One comment

  • J Fincannon

    I think this is the right show that my comment pertains to.

    Bob says NASA does not do things for profit. This is generally correct, but commercial companies reimburse NASA for things. For instance, if a commercial company needs to use unique facilities at NASA, they will reimburse for the use. This would include upgrading the facilities. The company does not take away upgrades after they are finished with NASA and, most likely, the upgrades can be used by any other project or company. Profit in the business world is used to improve a company’s infrastructure, among other things. So, NASA, in that respect, does get some profit. The commercial companies also reimburse NASA for NASA’s time (i.e. paychecks) whether to operate test facilities or do engineering. Also, it seems that NASA may waive this for various reasons too. It is all negotiated at a high level.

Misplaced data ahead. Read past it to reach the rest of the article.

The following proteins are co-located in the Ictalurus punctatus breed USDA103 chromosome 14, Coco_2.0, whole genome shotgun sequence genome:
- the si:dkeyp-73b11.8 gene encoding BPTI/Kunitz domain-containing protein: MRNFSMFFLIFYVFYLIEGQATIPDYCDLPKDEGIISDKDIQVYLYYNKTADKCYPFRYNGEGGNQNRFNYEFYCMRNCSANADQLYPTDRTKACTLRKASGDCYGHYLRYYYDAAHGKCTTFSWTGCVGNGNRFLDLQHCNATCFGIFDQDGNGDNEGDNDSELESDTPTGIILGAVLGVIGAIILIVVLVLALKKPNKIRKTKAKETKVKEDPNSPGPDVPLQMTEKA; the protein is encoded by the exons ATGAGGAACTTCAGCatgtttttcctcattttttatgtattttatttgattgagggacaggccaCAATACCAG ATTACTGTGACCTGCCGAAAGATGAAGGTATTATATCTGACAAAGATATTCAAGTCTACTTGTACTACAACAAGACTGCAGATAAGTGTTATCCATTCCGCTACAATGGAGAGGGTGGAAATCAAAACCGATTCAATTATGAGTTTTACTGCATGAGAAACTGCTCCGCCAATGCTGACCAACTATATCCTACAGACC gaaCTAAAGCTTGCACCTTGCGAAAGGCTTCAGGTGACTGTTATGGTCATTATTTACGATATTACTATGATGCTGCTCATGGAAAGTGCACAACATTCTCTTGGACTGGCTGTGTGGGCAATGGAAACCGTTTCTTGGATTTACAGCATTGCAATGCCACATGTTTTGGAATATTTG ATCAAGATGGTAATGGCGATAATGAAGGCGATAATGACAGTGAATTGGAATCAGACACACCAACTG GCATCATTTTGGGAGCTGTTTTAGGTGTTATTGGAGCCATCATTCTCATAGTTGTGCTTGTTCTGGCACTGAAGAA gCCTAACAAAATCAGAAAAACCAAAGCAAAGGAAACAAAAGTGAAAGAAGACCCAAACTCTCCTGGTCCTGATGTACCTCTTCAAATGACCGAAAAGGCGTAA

Another example of NASA getting “profit” has to do with patents. Why would NASA patent technology? They wish to license it or sell it to get money back. I do not know where the money goes (the NASA Center general fund, the US general fund and/or the NASA inventor?), but some chunk of money must come back to NASA (if the patent is lucky enough to be valuable).

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